While Bitcoin uses 114 terawatt hours a year, Galaxy Digital says the global banking system gets through 263 terawatt hours a year.
The global banking system uses substantially more energy than the Bitcoin network, according to a new report.
Galaxy Digital’s new research paper is in response to the growing scrutiny surrounding the electricity consumption of BTC’s Proof-of-Work blockchain. The authors wrote:
“Bitcoin’s energy usage has become an easy target for criticism. But this criticism raises the question: Bitcoin uses ‘a lot’ of energy compared to what?”
Breaking Down the Figures
The report explains that the Bitcoin network currently consumes an estimated 114 terawatt hours per year in total — levels that are enough to keep the lights on in some small countries for a whole year.
But Galaxy’s projections indicate that the banking system gets through 263.72 terawatt hours of energy each year. Data centers used by financial institutions, and power consumed by well as ATMs, card networks and bank branches, all play a role.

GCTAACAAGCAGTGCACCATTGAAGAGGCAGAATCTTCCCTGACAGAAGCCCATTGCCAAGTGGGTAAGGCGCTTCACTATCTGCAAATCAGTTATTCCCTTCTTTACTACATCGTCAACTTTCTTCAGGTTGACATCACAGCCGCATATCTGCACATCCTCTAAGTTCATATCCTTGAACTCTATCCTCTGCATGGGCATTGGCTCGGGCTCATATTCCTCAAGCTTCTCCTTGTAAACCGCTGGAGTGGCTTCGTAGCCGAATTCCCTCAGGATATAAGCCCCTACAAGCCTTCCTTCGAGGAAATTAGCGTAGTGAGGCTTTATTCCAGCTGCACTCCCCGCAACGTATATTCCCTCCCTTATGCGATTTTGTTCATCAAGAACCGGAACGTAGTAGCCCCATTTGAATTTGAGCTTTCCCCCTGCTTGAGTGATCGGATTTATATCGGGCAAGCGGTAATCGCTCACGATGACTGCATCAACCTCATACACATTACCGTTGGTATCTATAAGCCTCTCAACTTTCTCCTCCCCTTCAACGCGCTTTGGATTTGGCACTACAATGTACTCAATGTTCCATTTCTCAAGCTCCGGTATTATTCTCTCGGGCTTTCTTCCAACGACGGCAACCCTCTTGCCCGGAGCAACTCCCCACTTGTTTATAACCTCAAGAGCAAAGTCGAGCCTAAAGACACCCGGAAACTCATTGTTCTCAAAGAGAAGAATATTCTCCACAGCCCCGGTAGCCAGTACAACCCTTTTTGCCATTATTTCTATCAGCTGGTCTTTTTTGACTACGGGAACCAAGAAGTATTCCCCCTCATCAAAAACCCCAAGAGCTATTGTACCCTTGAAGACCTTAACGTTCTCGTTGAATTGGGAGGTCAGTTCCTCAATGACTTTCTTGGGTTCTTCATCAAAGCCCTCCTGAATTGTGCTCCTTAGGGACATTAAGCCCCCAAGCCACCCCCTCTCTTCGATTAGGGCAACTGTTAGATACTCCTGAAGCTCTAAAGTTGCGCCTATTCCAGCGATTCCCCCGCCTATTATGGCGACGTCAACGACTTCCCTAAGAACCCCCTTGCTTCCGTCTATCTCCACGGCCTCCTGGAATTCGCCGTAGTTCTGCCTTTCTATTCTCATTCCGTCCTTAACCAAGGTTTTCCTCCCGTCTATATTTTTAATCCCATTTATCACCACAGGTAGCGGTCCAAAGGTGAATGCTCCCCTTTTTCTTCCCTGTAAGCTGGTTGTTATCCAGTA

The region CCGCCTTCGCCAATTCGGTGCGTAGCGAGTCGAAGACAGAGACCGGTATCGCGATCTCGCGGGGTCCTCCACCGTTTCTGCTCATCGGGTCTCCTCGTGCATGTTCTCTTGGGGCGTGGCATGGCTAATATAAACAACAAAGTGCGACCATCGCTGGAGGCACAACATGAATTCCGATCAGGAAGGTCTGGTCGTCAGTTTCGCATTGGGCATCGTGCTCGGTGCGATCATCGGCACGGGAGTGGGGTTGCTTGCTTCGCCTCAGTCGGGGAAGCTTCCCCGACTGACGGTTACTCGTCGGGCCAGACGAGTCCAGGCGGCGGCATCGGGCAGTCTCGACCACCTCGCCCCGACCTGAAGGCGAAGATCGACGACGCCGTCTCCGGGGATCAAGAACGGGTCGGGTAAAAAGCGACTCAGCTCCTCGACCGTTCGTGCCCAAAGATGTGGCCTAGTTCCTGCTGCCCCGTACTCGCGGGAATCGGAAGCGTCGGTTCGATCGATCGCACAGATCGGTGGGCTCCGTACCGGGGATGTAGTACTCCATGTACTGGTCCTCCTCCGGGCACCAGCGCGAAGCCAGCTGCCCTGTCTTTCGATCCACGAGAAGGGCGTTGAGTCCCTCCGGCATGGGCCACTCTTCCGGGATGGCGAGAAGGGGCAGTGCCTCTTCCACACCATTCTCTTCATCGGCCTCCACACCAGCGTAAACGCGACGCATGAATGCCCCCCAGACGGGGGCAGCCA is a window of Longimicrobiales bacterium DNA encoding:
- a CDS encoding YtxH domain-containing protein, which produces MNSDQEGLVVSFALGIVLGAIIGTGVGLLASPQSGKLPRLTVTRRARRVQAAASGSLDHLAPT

The paper also warns that this could end up being a conservative figure because banks don’t disclose how much energy they use.
Galaxy Digital concluded by arguing that it believes the electricity consumed by the Bitcoin network is an acceptable use of energy. The authors wrote that its features “can offer financial freedom to people around the world without the luxury of stable and accessible financial infrastructure” — all while creating “perfect use cases for intermittent and excess energy.”
This report might be a moot point for some. Some critics will inevitably argue the issue isn’t how much energy Bitcoin uses relative to other sectors, but the fact that vast amounts of electricity end up being used for complex mathematical questions that ultimately have no use case other than securing the network.
What’s more, it may not stop governments around the world who are seeking to curtail Bitcoin mining in an attempt to protect the environment — with the likes of New York concerned that this activity alone could result in the state missing targets for slowing down climate change.